'I really wanted to finish my dissertation by September so that I would not have to go back to London again, but I broke down, I suddenly felt that I could not do it. I was going crazy and could not write a word anymore. I would stand in front of the computer for hours just writing a paragraph. So on Sunday I left and came to Greece. Today I went to the airport for the flight back, so that I could see you in the morning but as soon as I had to leave my parents and go to the boarding gate, I freezed and panicked. I could not picture myself alone again in the same places for even an hour. The last few days I have started feeling a human being again. I can talk with people and they are people who care about me, I go out with friends for coffee and I want to cry. The first morning I woke up, I started crying because my mother had washed my bag, someone had done something for me.'

Nicos was very concerned that some of the challenges facing international students need to be considered fully by the institutions recruiting them. This case serves to illustrate the impact of culture shock on a students' academic performance.

Reflections and Advice

The research clearly demonstrated the difficulties that overseas students have in adjusting to a new academic environment.

Universities and departments need to consider the impact of recruiting large numbers of students who are either non-native speakers of English, who have been educated in a national education system other than the UK or who have non-UK matriculation qualifications or degrees. The institution needs to consider whether the teaching and learning strategies should address the specific study needs of these students. Students commented that some had felt that their learning and teaching styles — particularly those from the Far East — were incompatible and were too shy to express the difficulties that they were having. In addition tutors could perhaps evaluate the appropriateness of assessment strategies in the light of cohorts of students being overseas: for example, the use of groupwork.

It may also be useful for institutions to provide social activities for students to encourage the social adjustment that students need to make. Students could be encouraged to organise these activities themselves. Social networks are particularly important for students. For example, students from China commented in great depth on the lack of this aspect to their studies. Friendships and social networks are important in helping students feel a sense of identity both with their peers and the university. This is very difficult in an urban institution and where the courses are modular.

Peer-assisted learning is being used more frequently and can prove to be a useful student support mechanism. Students gain a more structured means of communicating with international and British students who have already progressed on their course. Such mentors can offer advice on aspects of their study skills and possible approaches to assessment. This also provides additional social contact with students already on the course.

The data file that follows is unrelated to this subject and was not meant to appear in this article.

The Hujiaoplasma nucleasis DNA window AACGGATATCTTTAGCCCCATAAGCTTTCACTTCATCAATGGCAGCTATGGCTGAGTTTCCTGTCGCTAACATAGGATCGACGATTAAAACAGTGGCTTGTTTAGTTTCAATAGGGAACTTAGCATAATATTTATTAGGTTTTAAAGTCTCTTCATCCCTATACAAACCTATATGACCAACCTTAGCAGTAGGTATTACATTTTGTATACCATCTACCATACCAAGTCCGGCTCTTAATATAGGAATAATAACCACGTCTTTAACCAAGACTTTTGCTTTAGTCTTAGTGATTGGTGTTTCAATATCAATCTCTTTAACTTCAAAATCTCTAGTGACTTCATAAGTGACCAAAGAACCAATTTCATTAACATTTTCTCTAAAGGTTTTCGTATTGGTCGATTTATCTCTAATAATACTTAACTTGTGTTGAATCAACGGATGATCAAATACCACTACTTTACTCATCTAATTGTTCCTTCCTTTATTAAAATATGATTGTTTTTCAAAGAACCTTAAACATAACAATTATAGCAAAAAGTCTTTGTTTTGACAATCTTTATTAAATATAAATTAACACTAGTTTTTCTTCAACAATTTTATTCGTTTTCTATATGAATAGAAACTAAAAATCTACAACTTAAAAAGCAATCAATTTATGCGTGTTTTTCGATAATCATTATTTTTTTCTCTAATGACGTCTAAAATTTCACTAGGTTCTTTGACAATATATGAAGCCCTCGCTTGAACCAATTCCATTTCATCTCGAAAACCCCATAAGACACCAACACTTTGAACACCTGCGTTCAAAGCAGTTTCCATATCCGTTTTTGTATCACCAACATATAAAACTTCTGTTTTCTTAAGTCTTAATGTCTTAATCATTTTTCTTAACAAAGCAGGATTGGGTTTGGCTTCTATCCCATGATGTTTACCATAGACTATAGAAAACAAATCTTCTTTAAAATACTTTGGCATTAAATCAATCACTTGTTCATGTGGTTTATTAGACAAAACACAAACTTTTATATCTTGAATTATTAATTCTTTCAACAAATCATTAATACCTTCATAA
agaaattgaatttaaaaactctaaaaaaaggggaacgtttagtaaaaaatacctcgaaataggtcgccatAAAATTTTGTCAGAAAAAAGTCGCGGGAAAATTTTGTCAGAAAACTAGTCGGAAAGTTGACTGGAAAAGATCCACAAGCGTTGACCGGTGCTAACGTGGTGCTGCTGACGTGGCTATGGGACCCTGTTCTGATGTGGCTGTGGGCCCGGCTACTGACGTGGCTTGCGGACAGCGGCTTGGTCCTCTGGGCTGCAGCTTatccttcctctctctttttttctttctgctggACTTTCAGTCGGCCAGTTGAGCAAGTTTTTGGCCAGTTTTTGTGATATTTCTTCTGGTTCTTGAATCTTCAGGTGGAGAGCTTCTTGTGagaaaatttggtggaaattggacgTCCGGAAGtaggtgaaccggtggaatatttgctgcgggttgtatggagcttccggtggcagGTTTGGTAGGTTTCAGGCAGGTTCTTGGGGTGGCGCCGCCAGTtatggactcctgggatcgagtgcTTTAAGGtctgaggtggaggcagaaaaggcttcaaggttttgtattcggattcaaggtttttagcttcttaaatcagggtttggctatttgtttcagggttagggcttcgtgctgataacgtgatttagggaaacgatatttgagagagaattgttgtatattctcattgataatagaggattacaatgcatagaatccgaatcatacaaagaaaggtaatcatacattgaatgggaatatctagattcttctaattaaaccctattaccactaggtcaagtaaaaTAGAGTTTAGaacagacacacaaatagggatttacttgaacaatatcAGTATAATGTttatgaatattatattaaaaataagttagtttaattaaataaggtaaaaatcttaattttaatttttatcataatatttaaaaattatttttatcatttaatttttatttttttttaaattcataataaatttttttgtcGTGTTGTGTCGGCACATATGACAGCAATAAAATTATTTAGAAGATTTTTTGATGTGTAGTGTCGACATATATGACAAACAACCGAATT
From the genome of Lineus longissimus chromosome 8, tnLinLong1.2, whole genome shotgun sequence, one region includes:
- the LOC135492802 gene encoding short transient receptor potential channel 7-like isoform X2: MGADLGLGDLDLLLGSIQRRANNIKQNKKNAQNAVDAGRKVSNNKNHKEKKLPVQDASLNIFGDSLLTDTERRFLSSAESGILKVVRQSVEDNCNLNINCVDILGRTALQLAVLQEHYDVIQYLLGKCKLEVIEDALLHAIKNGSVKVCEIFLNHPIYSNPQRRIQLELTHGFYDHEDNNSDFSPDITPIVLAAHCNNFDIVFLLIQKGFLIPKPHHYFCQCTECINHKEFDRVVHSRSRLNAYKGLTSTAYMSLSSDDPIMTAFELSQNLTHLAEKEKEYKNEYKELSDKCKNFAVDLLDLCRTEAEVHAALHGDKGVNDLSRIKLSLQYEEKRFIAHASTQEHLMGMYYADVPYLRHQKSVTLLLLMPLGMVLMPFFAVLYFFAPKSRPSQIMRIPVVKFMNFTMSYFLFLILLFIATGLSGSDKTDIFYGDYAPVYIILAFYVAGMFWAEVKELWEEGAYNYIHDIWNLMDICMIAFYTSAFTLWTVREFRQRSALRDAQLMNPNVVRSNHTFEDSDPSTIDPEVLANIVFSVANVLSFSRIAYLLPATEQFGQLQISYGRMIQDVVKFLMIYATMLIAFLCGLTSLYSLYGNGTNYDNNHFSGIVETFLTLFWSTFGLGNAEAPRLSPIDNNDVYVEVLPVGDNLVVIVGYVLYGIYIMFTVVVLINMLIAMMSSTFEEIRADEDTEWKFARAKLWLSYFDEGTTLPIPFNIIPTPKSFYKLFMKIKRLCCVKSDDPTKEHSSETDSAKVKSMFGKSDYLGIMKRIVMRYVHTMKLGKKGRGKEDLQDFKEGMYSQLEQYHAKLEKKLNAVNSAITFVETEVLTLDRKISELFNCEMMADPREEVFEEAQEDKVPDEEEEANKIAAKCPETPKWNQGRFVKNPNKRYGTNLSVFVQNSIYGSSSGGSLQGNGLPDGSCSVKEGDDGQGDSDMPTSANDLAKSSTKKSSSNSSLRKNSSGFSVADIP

The findings from the research illustrated that students would like further guidance on things such as referencing and study skills, in sessions that were subject-specific. However when these sessions are held on a voluntary basis, attendance can be an issue and some thought needs to be given as to how to incorporate such sessions into the curriculum. A useful model for first year undergraduate students has proved to be a compulsory higher education orientation module. It is common in some countries to incorporate "communication" based modules into the curriculum, particularly in Business Schools, which provide a forum for students to focus on the communication aspects of their studies.

Some consideration could also be given to the different levels of language and possibly different countries of origin of the students. The use of ice-breakers in the first one or two classes is a useful way of getting the students to engage with each other and feel less conscious about expressing opinions in front of those that they don't know. Tutors need to be aware that non-verbal communication — for example, differences in eye contact — is also an important aspect of classroom communication, and that there is a need for sensitivity to cultural diversity in the classroom.


De Vita, G. (2001), 'The Use of Groupwork in Large and Diverse Business Management Classes: some critical issues', International Journal of Management Education, Vol 1, No 3, 27.

Jackson, P., (2003) 'Ten challenges for introducing Web-supported learning to overseas students in the social sciences', Active Learning Vol 4(1):87.

Volet, S. E., & Ang, G. (1998) 'Culturally mixed groups on international campuses: an opportunity for intercultural learning,' Higher Education Research and Development, Vol 17(1) 5-23.